The association between scene time interval and neurologic outcome following adult bystander witnessed out-of-hospital cardiac arrest
Objective: To analyze the association between Emergency Medical Services (EMS) scene time interval (STI) and survival with functional neurologic recovery following adult out-of-hospital cardiac arrest (OHCA).
Methods: A retrospective analysis of prospectively collected data from the national Cardiac Arrest Registry to Enhance Survival from January 2013 to December 2018. All adult non-traumatic, EMS-treated, bystander-witnessed OHCA with complete data were included. Patients with STI times >60 min, defined as the time from EMS arrival at the patient's side to the time the transport vehicle left the scene, unwitnessed OHCA, nursing home events, EMS-witnessed OHCA, or patients with termination of resuscitation in the field were excluded. The primary outcome was survival with functional recovery (Cerebral Performance Category [CPC] = 1 or 2). Multivariable logistic regression was used to quantify the association of STI with the primary.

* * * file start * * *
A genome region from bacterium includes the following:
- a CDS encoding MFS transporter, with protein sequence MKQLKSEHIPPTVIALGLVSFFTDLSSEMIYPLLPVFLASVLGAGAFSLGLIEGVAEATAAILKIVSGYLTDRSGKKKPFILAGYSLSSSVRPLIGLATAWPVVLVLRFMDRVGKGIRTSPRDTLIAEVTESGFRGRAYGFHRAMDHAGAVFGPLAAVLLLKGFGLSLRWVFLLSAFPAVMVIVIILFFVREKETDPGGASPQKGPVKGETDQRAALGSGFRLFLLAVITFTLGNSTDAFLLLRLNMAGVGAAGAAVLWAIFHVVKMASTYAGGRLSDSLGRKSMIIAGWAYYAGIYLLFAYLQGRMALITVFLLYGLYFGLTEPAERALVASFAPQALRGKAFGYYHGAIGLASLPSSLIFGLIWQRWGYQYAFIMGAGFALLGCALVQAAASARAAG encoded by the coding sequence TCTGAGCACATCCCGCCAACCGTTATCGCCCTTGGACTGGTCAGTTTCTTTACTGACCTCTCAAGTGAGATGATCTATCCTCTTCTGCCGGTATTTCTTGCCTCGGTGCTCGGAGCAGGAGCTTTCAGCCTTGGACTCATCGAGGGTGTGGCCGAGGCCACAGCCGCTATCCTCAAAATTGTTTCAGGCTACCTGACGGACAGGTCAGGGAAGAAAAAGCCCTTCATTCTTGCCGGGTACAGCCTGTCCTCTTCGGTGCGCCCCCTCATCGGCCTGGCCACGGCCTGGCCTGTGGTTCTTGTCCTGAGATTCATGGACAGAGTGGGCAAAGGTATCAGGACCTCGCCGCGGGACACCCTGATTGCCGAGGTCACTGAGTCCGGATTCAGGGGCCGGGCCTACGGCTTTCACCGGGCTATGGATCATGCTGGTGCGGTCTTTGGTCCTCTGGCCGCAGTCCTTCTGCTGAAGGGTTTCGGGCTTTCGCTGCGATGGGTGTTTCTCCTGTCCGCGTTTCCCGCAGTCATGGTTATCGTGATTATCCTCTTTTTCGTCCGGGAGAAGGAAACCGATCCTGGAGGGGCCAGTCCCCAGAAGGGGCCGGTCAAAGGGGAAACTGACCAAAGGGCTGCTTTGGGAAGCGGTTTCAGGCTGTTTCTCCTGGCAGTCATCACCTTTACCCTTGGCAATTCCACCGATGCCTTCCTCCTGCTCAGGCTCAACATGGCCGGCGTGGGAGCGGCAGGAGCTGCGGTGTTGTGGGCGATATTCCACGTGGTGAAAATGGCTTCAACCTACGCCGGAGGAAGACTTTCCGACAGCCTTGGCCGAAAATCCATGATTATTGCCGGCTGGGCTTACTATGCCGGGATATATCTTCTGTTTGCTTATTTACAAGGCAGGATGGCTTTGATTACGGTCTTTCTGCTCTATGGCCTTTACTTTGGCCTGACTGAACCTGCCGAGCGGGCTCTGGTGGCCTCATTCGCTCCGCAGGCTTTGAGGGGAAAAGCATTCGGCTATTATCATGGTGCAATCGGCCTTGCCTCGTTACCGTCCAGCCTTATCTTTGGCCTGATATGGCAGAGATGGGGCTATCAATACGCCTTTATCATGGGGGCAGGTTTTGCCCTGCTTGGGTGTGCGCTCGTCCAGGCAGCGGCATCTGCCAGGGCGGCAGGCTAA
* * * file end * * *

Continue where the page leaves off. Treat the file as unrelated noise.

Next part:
Results: 67,237 patients met inclusion criteria with 12,098 (18.0%) surviving with functional recovery. Mean STI (SD) for survivors with CPC 1 or 2 was 19 (8.4) and 22.8 (10.5) for those with poor outcomes (death or CPC 3-4; p < 0.001). For every 1-min increase in STI, the adjusted odds of a poor outcome increased by 3.5%; odds ratio = 1.035; 95% CI (1.027, 1.044); p < 0.001. Restricted cubic spline analysis showed increased risk of poor outcome after approximately 20 min.
Conclusion: Longer STI times are strongly associated with poor neurologic outcome in bystander-witnessed OHCA patients. After a STI duration of approximately 20 min, the associated risk of a poor neurologic outcome increased more rapidly.
Keywords: Emergency medical services; Neurologic outcome; Out-of-hospital cardiac arrest.
Coute RA, Nathanson BH, Kurz MC, McNally B, Mader TJ; CARES Surveillance Group. The association between scene time interval and neurologic outcome following adult bystander witnessed out-of-hospital cardiac arrest. Am J Emerg Med. 2020 Dec 2:S0735-6757(20)31087-1. doi: 10.1016/j.ajem.2020.11.059. Epub ahead of print.